Work is done, money is in the bank, but you forgot to give the IP rights to the client? Fix the issue with this simple IP assignment. Also useful when you hired someone but forgot to have the rights assigned in the original contract. Get this signed to tie up any loose ends.

You can also download the full set in PDF/DOC19, with one single file (.zip).

Don’t forget that the legal stuff is important, and so please treat these documents as a starting point. A good lawyer can help you review these examples and tailor them to your particular project and local laws. Standard documents are useful and educational, but are never a substitute for legal advice. Docracy, Smashing Magazine and the original authors of these documents disclaim any liability connected to the use of these material without a licensed attorney.

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Veronica is the Director of Content for Docracy.com, a home for free, open source legal documents, socially curated by the communities that use them. She has a legal background and works closely with tech startups and freelance designers in Brooklyn, NY.

  1. 1

    Pretty handy! Thanks Veronica

    -2
  2. 2

    Wow, some great links. Sadly I’m from Germany.. Does anyone know a german collection like that?

    13
  3. 6

    Thanks for such a helpful article..

    0
  4. 7

    Excellent list, very handy. A great start.

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  5. 8

    Thanks for the great resources!

    2
  6. 9

    #4 (Andy Clarke’s) is the one I always go to. Good stuff.

    1
  7. 10

    Where I can get some of these documents in Spanish?. Thank you.

    4
  8. 11

    Awesome! Thanks!!

    1
  9. 12

    Thanks for the good resources!

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  10. 13

    Very helpful. Thank you for the information!

    0
  11. 14

    Some of these are really useful, even if you just use the bits that are important to you. Presenting a new client with a T&C document is one way to say you’re professional and weeding out the inscrutable.

    0
  12. 15

    UK links would be great if available

    0
  13. 16

    Alfredo Crovetto

    August 16, 2012 4:35 pm

    Helpfull indeed, will start aplying a couple of them.

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  14. 17

    Ive been waiting for an article like this! Its hard to write your own contracts :)

    0
  15. 18

    Another good place to find resources, not only for contracts but for freelancers in general is this website: http://www.freelancersunion.org/index.html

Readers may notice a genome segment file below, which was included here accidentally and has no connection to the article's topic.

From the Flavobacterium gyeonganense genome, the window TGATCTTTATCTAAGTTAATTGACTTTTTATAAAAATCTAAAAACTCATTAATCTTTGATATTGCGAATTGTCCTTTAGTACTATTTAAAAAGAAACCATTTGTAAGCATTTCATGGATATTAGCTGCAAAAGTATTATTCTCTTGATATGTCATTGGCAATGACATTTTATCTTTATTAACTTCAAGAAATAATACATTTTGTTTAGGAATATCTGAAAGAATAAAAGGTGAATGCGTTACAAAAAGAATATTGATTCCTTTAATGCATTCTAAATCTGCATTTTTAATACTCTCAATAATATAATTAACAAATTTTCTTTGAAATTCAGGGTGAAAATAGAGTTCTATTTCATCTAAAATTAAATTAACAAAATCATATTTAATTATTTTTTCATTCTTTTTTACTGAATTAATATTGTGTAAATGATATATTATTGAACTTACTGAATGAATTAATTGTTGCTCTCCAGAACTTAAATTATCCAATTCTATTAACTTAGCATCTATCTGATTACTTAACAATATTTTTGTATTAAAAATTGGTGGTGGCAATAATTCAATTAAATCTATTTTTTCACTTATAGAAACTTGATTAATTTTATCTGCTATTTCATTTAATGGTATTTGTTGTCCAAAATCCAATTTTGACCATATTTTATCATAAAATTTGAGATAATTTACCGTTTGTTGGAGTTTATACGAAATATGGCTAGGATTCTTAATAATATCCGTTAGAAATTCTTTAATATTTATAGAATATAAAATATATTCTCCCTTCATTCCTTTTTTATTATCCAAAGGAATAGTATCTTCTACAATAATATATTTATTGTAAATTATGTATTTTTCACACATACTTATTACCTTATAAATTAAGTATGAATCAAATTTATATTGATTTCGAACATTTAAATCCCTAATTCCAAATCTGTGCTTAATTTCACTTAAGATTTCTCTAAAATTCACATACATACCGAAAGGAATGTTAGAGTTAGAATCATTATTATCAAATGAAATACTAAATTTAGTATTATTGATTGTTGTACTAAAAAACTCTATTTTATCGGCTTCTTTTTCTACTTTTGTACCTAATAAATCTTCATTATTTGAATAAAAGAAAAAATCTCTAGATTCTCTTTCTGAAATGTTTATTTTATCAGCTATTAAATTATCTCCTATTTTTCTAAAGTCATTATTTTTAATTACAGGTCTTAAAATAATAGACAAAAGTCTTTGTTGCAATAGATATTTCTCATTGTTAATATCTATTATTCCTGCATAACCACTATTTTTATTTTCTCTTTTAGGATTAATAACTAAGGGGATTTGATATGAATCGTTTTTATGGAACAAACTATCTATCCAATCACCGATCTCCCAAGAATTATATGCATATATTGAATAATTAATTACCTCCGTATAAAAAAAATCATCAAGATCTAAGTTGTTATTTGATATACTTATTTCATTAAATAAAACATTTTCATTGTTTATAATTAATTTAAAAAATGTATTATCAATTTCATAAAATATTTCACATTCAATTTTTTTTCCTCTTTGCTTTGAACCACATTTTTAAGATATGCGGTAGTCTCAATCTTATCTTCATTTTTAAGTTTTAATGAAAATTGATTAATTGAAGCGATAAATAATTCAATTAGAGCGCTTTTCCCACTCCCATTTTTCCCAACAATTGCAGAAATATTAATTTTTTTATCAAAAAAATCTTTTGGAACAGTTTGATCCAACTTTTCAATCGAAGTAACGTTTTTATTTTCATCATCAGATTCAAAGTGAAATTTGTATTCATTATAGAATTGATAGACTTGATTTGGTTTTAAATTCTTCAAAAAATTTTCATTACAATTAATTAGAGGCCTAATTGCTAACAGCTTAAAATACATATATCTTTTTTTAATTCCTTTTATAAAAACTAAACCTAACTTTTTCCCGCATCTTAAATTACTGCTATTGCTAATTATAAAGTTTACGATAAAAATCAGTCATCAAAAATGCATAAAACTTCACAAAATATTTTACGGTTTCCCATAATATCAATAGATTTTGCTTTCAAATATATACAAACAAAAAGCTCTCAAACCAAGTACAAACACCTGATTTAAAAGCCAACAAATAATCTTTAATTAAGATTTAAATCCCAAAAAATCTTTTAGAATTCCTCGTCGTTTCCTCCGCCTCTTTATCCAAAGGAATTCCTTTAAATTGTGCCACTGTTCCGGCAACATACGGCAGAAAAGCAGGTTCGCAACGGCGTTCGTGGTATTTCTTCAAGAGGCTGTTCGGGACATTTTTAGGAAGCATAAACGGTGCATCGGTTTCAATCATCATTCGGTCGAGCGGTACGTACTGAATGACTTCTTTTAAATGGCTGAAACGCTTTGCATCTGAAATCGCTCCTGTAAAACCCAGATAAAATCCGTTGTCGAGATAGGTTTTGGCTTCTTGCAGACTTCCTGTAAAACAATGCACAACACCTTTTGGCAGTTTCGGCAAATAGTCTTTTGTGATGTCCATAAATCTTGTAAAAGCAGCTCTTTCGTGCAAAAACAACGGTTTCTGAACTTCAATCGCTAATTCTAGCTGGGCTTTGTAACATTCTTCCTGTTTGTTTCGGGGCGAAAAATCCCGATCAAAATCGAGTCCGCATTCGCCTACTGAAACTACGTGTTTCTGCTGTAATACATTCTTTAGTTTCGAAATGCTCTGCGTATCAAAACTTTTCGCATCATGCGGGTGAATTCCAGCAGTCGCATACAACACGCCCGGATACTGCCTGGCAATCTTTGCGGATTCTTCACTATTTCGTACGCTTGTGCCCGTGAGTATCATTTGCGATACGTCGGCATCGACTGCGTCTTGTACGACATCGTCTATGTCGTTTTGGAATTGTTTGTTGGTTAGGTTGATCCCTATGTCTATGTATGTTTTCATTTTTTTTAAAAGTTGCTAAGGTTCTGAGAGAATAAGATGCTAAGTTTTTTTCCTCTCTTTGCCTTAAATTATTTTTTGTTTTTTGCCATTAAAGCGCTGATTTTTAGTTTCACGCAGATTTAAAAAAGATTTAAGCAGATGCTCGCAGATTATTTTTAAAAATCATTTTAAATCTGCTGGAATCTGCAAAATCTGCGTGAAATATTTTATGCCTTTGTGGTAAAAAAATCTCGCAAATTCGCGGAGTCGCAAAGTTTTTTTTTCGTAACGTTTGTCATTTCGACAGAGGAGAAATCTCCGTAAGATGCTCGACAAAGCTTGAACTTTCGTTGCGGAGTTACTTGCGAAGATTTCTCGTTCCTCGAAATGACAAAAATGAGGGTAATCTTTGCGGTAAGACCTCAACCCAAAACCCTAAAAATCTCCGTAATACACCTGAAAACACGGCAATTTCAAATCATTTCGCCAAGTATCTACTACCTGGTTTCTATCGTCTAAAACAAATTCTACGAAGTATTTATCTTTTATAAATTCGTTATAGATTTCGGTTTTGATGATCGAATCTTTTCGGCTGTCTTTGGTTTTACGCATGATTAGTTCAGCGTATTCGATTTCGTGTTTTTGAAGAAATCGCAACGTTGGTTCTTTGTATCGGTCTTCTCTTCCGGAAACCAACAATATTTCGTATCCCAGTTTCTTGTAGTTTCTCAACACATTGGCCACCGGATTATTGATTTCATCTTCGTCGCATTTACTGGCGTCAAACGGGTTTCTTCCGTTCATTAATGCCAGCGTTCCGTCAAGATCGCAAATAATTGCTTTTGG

It has a free custom contract creator you can use. I’ve used it many times!

    2
  16. 19

    Contracts can be scary but they are so important to protect yourself and your business. Thanks for sharing these!

    1
  17. 20

    John Surdakowski

    August 19, 2012 3:45 pm

    Great. Thanks!

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  18. 21

    Some fantastic stuff here, I particularly like the friendly style of writing in number 4. Makes the whole process seem a lot more enjoyable.

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  19. 22

    Fantastic! Thank you! As with some of the others, I’d love the collection based in Australian law. Still fantastic wordage to start writing my own with. The Arts Law Centre of Australia used to provide free samples of these 20 years ago, but now you have to pay a largish amount for each one! With these I can rewrite my own and then get a solicitor to look over them ;) I love you Veronica Picciafuoco and Smashing magazine !

    0
  20. 23

    I have been wanting a post like this to cross my path. I appreciate the time and thought behind your effort.

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  21. 24

    My contracts now have been 15 pages of who knows what. This is much better! Thanks so much!

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  22. 25

    Roger wants similar documents for use in the UK – you could try contractstore.com where the agreements are written in plain English

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  23. 26

    Thanks so much for such useful and helpful article! I am going with Andy Clarke’s template as I am based in London and it’s just what I need.
    Also well-written in an enjoyable and friendly way.

    0